The Maon community in Judea and Samaria. Credit: Daniel Ventura via<br />
Wikimedia Commons.

( The first half of 2013 was characterized by a 2.12 percent population
increase in Judea, Samaria and the Jordan Valley, according to population
registry data obtained by
Israel Hayom.
The information suggests that the growth rate is highest in the Har Hebron
Regional Council, at 4.8 percent.

The Maon community in Judea and Samaria. Credit: Daniel Ventura via Wikimedia Commons.

“The Har Hebron
communities have become a magnet for couples and families who seek value-based
education, quality of life and to make a national contribution,” said Har
Hebron Regional Council head Tzviki Bar-Hai.

On Sunday, the Israeli cabinet expanded its list of cities and
communities eligible for government subsidies, which included a record number
of Judea and Samaria communities. The decision came just days after the
resumption of long-frozen Israeli-Palestinian conflict negotiations and drew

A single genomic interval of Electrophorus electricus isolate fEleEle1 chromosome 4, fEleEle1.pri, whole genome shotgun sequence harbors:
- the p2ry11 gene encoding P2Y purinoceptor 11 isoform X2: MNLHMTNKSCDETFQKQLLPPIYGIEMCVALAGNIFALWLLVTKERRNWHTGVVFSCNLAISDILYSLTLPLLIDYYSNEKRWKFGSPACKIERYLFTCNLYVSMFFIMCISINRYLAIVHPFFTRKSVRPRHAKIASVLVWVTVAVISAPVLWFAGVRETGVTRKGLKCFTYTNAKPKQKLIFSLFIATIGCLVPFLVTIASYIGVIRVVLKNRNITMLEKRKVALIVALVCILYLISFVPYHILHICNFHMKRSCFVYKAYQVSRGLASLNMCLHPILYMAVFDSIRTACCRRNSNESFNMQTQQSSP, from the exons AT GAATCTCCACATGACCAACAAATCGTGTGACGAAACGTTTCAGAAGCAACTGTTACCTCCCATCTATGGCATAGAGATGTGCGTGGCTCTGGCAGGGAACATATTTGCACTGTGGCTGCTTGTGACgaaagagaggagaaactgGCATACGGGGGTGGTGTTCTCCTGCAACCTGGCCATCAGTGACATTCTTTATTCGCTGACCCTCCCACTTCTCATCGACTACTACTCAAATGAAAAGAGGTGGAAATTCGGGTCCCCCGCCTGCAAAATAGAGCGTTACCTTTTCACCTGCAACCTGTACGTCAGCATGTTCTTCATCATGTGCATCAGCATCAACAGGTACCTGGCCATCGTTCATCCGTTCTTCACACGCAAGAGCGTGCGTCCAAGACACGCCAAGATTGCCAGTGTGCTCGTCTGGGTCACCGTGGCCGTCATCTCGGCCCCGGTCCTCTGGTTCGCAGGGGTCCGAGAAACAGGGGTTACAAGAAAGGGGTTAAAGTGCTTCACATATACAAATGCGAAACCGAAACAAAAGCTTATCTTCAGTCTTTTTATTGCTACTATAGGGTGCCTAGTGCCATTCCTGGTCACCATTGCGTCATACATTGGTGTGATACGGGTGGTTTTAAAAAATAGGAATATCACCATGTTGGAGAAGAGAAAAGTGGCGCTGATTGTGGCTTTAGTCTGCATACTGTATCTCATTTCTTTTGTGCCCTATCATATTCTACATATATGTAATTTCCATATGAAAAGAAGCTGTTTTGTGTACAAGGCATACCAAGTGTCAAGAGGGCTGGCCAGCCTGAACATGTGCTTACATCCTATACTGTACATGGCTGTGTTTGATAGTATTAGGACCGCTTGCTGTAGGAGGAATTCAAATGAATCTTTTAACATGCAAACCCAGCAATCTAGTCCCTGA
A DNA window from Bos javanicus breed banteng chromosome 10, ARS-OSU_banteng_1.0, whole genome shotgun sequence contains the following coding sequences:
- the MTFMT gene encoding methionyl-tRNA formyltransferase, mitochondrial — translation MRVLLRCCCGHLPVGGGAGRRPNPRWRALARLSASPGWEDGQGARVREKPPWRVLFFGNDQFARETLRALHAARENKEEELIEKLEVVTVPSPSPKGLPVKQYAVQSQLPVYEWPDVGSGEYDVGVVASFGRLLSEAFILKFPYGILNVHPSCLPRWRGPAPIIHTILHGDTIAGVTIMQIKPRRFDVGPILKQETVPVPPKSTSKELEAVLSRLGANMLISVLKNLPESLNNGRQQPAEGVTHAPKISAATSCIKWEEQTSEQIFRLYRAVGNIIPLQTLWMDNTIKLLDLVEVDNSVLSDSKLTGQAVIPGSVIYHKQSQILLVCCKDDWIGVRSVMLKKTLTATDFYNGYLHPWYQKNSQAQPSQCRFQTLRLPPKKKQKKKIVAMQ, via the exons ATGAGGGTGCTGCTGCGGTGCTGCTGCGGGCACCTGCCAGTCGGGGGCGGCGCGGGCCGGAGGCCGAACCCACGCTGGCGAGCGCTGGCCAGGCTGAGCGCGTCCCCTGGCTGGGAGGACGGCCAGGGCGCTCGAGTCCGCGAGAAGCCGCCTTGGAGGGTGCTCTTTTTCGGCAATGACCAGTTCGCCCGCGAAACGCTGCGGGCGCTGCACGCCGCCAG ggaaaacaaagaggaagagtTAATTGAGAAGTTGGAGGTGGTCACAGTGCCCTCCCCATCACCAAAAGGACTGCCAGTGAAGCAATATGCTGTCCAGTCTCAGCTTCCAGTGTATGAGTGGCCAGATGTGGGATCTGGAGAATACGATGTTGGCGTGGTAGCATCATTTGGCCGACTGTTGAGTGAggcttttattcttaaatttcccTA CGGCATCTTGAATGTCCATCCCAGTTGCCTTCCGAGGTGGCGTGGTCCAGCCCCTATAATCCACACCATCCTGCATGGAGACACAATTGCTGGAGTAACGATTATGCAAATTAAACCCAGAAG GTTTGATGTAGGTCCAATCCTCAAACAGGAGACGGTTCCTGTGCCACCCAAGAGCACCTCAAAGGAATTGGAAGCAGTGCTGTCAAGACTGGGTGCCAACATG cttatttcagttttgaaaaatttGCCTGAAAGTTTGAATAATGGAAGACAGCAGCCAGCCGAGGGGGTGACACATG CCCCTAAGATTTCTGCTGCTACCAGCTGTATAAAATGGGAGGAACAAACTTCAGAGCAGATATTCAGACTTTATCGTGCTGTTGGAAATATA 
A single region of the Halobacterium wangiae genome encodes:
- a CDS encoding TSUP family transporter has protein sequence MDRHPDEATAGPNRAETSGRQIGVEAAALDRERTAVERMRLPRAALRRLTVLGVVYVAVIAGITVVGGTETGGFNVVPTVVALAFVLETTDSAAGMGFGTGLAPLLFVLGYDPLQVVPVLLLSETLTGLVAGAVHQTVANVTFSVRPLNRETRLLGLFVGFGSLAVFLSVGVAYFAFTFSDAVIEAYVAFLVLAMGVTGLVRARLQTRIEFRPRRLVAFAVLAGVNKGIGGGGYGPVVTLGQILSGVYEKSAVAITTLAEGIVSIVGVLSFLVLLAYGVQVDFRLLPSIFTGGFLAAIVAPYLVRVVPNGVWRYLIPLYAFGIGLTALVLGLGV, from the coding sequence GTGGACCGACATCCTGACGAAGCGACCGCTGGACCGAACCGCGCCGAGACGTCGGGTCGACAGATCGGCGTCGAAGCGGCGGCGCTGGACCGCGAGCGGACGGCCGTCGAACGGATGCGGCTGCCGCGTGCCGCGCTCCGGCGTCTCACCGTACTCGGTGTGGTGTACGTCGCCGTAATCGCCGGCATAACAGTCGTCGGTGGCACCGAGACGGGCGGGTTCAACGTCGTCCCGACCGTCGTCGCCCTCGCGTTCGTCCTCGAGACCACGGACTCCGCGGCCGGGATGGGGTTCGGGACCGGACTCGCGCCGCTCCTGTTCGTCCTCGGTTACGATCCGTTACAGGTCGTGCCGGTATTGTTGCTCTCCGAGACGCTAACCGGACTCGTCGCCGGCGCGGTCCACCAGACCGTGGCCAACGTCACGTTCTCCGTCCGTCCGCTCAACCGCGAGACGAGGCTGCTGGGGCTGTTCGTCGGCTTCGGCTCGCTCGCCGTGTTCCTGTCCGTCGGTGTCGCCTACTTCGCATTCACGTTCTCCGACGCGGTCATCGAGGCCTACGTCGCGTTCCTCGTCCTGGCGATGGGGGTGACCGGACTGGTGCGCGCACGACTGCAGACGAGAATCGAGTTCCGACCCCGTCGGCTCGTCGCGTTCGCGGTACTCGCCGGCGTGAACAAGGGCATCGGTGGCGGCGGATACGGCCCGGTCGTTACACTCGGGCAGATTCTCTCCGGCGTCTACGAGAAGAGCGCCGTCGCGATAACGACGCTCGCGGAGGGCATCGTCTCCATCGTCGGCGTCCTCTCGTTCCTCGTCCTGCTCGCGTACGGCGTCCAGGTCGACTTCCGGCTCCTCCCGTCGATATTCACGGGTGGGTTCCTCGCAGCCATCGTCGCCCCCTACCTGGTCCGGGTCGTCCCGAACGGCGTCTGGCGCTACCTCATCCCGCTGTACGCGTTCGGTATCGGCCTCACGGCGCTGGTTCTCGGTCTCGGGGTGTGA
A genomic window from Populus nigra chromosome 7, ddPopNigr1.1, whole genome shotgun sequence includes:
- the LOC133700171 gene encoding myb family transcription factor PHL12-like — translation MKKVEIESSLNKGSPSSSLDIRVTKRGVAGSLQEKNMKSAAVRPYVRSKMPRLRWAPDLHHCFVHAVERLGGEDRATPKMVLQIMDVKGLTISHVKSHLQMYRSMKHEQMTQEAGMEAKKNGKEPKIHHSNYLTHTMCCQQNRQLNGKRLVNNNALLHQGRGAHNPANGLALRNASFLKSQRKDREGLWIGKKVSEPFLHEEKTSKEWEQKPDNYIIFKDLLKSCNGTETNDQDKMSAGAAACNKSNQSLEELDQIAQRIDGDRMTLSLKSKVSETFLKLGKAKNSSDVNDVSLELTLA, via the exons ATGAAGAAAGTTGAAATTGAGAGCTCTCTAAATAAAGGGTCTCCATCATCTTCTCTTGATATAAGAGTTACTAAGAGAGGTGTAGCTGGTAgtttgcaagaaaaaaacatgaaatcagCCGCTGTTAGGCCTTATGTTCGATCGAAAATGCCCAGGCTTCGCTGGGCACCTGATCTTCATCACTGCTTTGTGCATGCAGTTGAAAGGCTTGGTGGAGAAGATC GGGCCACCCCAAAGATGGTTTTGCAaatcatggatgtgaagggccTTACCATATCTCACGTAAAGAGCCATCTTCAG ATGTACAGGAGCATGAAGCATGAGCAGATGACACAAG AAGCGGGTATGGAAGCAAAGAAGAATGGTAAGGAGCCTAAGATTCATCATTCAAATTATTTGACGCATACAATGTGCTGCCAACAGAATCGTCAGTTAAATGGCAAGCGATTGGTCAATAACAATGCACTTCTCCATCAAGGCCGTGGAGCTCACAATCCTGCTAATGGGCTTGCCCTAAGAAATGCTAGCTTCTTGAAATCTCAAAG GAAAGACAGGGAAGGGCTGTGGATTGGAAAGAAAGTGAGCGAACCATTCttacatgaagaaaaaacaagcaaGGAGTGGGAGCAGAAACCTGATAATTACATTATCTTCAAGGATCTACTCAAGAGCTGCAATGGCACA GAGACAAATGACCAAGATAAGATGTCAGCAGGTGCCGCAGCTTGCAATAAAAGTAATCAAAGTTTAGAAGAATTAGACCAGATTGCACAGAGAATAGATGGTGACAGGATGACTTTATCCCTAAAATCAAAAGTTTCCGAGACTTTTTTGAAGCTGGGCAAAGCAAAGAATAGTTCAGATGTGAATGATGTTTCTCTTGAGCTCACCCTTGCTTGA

quick Palestinian condemnation. The Israeli government hopes to encourage more
people to move to the communities on the “national priorities” list.

Yigal Dilmoni,
deputy director of the Yesha Council, an umbrella group of municipal courts in
Judea and Samaria, said, “Due to the high demand, the [Israeli] government
needs to renew construction and issue new tenders” for Judea and Samaria

As of July 1, the Jewish population of Judea and Samaria stood at
367,000 people, a growth of some 7,700 new residents over the last six months.
This represents 2.12 percent population growth, as opposed to an average 1.9
percent nationwide population growth throughout the country in 2012.

This figure is significant when compared with what some say is the low
availability of housing in Judea and Samaria, the sharp rise in housing prices
and the palpable slowdown in construction tenders and the advancement of zoning
projects in the settlements.

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